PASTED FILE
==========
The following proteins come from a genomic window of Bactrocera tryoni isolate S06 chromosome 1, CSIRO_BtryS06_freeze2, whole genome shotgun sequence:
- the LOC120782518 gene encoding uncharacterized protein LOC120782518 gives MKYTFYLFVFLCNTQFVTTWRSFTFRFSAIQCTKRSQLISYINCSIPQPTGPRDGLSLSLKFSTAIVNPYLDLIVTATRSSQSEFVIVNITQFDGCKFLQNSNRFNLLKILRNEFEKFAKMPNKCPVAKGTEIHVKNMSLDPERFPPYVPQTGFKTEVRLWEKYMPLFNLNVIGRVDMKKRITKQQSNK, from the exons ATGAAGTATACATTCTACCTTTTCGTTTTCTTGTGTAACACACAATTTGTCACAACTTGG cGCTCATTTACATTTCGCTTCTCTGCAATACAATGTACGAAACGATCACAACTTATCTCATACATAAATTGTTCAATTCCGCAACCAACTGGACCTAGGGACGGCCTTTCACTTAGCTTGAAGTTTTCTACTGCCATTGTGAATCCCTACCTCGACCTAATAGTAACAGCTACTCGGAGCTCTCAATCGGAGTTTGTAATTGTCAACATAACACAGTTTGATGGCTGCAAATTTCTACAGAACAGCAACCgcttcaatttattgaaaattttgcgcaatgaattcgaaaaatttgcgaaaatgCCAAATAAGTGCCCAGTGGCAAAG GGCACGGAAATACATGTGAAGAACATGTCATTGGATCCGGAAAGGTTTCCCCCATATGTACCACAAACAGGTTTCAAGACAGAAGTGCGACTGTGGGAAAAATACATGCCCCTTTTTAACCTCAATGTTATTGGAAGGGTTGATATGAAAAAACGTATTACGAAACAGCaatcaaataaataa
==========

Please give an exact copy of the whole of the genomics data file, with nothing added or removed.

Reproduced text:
The following proteins come from a genomic window of Bactrocera tryoni isolate S06 chromosome 1, CSIRO_BtryS06_freeze2, whole genome shotgun sequence:
- the LOC120782518 gene encoding uncharacterized protein LOC120782518 gives MKYTFYLFVFLCNTQFVTTWRSFTFRFSAIQCTKRSQLISYINCSIPQPTGPRDGLSLSLKFSTAIVNPYLDLIVTATRSSQSEFVIVNITQFDGCKFLQNSNRFNLLKILRNEFEKFAKMPNKCPVAKGTEIHVKNMSLDPERFPPYVPQTGFKTEVRLWEKYMPLFNLNVIGRVDMKKRITKQQSNK, from the exons ATGAAGTATACATTCTACCTTTTCGTTTTCTTGTGTAACACACAATTTGTCACAACTTGG cGCTCATTTACATTTCGCTTCTCTGCAATACAATGTACGAAACGATCACAACTTATCTCATACATAAATTGTTCAATTCCGCAACCAACTGGACCTAGGGACGGCCTTTCACTTAGCTTGAAGTTTTCTACTGCCATTGTGAATCCCTACCTCGACCTAATAGTAACAGCTACTCGGAGCTCTCAATCGGAGTTTGTAATTGTCAACATAACACAGTTTGATGGCTGCAAATTTCTACAGAACAGCAACCgcttcaatttattgaaaattttgcgcaatgaattcgaaaaatttgcgaaaatgCCAAATAAGTGCCCAGTGGCAAAG GGCACGGAAATACATGTGAAGAACATGTCATTGGATCCGGAAAGGTTTCCCCCATATGTACCACAAACAGGTTTCAAGACAGAAGTGCGACTGTGGGAAAAATACATGCCCCTTTTTAACCTCAATGTTATTGGAAGGGTTGATATGAAAAAACGTATTACGAAACAGCaatcaaataaataa